Chapter 10 Outline


A.A complete network computer solution in the present business environment consists of more than just client computers and servers.

1.Devices are needed to connect the clients and servers together and to regulate the traffic between them.

2.Devices are also needed to expand this network beyond simple client computers and servers to include yet other devices such as wireless and hand-held systems.

3.Devices come in many forms and with many functions, from hubs and switches, to routers, wireless access points, and special- purpose devices such as VPN devices. Each of these devices has a specific network function and a role in maintaining network infrastructure security.


1.Workstations are the client computers in a client/server model.

2.They are used to perform tasks such as accessing e-mail, spreadsheets, application programs, and even games.

3.When a workstation is connected to a network, the following basic steps should be followed to increase workstation security:

a)Remove unnecessary protocols such as Telnet, NetBIOS, and IPX.

b)Remove modems unless needed and authorized.

c)Remove all shares that are not necessary.

d)Rename the administrator account, securing it with a strong password.

e)Remove unnecessary user accounts.

f)Install an antivirus program and keep it up to date.

g)Remove or disconnect the floppy drive when not needed.

i)If there is no corporate firewall between the machine and the Internet, install a firewall.

j)Keep the OS patched and up to date.

4.Antivirus software for workstations.

a)Once connected by networks, computers can spread a virus between machines.

b)It is more important than the antivirus software to keep the virus definitions for the software up to date.

c)For viruses, workstations are the primary mode of entry into a network.

d)A virus is a piece of software that must be introduced to the network and then executed on a machine.

e)There are a lot of methods for introducing a virus to a network, but the two most common methods are transfer of an infected file from another machine and e-mail.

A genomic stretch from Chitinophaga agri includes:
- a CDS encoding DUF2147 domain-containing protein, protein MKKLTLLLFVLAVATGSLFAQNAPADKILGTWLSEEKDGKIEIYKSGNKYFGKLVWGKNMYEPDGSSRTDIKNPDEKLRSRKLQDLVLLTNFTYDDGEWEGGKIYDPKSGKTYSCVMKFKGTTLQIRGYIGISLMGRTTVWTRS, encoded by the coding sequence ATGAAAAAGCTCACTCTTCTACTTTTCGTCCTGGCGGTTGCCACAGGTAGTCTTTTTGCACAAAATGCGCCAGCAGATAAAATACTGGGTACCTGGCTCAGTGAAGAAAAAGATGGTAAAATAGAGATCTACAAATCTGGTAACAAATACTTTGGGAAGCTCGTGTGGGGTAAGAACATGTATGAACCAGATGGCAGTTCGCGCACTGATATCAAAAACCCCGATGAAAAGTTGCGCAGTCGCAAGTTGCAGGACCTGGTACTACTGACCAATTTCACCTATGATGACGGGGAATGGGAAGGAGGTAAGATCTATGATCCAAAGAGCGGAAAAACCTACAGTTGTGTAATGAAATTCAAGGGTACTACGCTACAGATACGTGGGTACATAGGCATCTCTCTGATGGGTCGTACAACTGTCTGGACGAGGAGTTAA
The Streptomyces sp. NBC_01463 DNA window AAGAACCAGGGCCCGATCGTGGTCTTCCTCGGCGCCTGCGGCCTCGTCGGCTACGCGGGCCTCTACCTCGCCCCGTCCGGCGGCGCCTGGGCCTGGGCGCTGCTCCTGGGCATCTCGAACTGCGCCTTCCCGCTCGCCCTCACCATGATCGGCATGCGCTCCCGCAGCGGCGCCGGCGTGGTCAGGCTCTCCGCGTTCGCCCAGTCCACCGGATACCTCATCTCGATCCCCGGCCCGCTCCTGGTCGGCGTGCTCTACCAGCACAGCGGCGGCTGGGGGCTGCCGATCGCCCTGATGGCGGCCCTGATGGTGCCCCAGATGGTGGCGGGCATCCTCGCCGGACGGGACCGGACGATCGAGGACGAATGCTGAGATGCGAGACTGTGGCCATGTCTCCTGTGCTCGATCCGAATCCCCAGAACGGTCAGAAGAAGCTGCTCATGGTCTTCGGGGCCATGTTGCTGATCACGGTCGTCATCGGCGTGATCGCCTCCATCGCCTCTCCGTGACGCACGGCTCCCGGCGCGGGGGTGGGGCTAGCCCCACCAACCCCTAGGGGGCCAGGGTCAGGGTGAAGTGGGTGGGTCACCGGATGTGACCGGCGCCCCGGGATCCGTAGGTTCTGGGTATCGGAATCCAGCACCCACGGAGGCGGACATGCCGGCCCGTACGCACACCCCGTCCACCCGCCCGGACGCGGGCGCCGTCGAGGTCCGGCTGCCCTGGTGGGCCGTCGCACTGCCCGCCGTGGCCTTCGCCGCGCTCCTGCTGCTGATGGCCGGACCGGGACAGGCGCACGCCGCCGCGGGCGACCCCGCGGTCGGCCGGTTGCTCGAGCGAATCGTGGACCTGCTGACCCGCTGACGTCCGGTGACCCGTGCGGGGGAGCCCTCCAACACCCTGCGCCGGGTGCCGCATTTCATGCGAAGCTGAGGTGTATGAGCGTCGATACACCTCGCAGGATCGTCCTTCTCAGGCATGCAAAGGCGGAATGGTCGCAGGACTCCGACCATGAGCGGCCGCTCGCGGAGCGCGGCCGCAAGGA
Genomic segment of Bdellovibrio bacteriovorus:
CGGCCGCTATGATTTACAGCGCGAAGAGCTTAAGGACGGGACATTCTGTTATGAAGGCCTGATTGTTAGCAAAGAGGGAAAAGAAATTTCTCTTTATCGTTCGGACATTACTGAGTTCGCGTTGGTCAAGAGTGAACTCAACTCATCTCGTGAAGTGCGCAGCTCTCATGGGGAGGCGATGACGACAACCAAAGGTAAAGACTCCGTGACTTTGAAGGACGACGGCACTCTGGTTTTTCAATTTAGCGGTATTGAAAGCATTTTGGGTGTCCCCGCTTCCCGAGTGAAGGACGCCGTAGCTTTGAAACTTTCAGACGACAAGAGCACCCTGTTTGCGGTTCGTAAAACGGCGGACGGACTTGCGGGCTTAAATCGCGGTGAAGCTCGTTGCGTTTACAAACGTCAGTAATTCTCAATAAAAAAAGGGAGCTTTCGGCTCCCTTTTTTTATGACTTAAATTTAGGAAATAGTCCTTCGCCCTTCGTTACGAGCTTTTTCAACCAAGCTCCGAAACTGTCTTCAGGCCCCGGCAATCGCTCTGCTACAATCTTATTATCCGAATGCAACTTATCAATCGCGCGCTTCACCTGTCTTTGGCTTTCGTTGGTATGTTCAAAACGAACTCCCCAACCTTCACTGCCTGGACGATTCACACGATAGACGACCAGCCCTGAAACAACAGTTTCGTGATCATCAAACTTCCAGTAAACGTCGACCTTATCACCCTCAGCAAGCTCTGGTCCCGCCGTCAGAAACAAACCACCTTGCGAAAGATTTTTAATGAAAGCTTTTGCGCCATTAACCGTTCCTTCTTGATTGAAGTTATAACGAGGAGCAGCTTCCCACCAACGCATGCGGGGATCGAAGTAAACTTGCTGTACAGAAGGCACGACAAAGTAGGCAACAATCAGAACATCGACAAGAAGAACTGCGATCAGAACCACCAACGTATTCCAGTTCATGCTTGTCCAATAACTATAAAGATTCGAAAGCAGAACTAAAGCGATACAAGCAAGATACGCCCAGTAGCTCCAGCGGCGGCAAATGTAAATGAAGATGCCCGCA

f)The form of transfer does not matter; it can either be floppy, CD, or FTP. When the transferred file is executed, the virus is propagated.

(1)Removing floppy disks does not adequately protect against this threat; nor does training, for users will eventually justify a transfer.

(2)Personal firewalls are another necessity if a machine has an unprotected interface to the Internet.

(3)The practice of disabling or removing unnecessary devices and software from workstations will prevent unauthorized use by others.

g)Proper security at the workstation level can increase the availability of network resources to users, enabling the business to operate as effectively as possible.


1.Servers are the computers in a network that host applications and data for everyone to share.

2.The OS on a server tends to be more robust than a workstation system and is designed to service multiple users over a network at the same time.

3.Servers can host several applications, including Web servers, databases, e-mail servers, file servers, print servers, and application servers for middleware applications.

4.The specific security needs for a server vary depending on the server's specific use, but as a minimum, the following needs to be done:

a)Remove unnecessary protocols such as Telnet, NetBIOS, IPX, and FTP.

b)Remove all unnecessary shares.